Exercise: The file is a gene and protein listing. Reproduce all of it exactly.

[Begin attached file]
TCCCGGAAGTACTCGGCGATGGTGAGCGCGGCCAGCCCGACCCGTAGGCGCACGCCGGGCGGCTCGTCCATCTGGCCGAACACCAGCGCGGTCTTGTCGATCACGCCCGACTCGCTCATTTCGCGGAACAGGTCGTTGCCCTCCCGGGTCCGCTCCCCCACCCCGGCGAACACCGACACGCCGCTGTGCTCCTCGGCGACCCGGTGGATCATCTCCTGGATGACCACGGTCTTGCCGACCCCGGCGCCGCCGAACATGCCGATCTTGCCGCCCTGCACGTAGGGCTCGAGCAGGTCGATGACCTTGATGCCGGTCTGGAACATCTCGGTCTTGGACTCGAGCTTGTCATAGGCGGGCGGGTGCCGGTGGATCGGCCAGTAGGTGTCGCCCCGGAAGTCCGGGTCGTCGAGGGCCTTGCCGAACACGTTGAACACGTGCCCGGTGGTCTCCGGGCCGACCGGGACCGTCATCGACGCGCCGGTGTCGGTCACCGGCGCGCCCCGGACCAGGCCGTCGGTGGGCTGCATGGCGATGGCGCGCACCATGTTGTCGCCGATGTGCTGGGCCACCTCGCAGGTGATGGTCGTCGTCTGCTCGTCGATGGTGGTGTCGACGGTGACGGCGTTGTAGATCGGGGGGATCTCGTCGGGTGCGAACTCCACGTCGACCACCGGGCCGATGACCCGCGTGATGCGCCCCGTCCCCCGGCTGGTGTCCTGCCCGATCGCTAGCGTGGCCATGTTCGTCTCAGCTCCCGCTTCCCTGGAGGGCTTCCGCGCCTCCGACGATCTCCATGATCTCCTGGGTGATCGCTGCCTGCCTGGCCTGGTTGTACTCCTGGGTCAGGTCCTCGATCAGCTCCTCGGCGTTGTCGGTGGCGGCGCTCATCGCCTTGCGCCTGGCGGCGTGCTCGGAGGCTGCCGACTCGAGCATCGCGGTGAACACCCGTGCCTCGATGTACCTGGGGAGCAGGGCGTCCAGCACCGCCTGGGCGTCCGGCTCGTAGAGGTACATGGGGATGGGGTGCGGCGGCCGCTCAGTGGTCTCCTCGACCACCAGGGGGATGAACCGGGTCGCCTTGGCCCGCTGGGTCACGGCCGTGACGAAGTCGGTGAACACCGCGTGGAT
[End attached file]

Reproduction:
TCCCGGAAGTACTCGGCGATGGTGAGCGCGGCCAGCCCGACCCGTAGGCGCACGCCGGGCGGCTCGTCCATCTGGCCGAACACCAGCGCGGTCTTGTCGATCACGCCCGACTCGCTCATTTCGCGGAACAGGTCGTTGCCCTCCCGGGTCCGCTCCCCCACCCCGGCGAACACCGACACGCCGCTGTGCTCCTCGGCGACCCGGTGGATCATCTCCTGGATGACCACGGTCTTGCCGACCCCGGCGCCGCCGAACATGCCGATCTTGCCGCCCTGCACGTAGGGCTCGAGCAGGTCGATGACCTTGATGCCGGTCTGGAACATCTCGGTCTTGGACTCGAGCTTGTCATAGGCGGGCGGGTGCCGGTGGATCGGCCAGTAGGTGTCGCCCCGGAAGTCCGGGTCGTCGAGGGCCTTGCCGAACACGTTGAACACGTGCCCGGTGGTCTCCGGGCCGACCGGGACCGTCATCGACGCGCCGGTGTCGGTCACCGGCGCGCCCCGGACCAGGCCGTCGGTGGGCTGCATGGCGATGGCGCGCACCATGTTGTCGCCGATGTGCTGGGCCACCTCGCAGGTGATGGTCGTCGTCTGCTCGTCGATGGTGGTGTCGACGGTGACGGCGTTGTAGATCGGGGGGATCTCGTCGGGTGCGAACTCCACGTCGACCACCGGGCCGATGACCCGCGTGATGCGCCCCGTCCCCCGGCTGGTGTCCTGCCCGATCGCTAGCGTGGCCATGTTCGTCTCAGCTCCCGCTTCCCTGGAGGGCTTCCGCGCCTCCGACGATCTCCATGATCTCCTGGGTGATCGCTGCCTGCCTGGCCTGGTTGTACTCCTGGGTCAGGTCCTCGATCAGCTCCTCGGCGTTGTCGGTGGCGGCGCTCATCGCCTTGCGCCTGGCGGCGTGCTCGGAGGCTGCCGACTCGAGCATCGCGGTGAACACCCGTGCCTCGATGTACCTGGGGAGCAGGGCGTCCAGCACCGCCTGGGCGTCCGGCTCGTAGAGGTACATGGGGATGGGGTGCGGCGGCCGCTCAGTGGTCTCCTCGACCACCAGGGGGATGAACCGGGTCGCCTTGGCCCGCTGGGTCACGGCCGTGACGAAGTCGGTGAACACCGCGTGGAT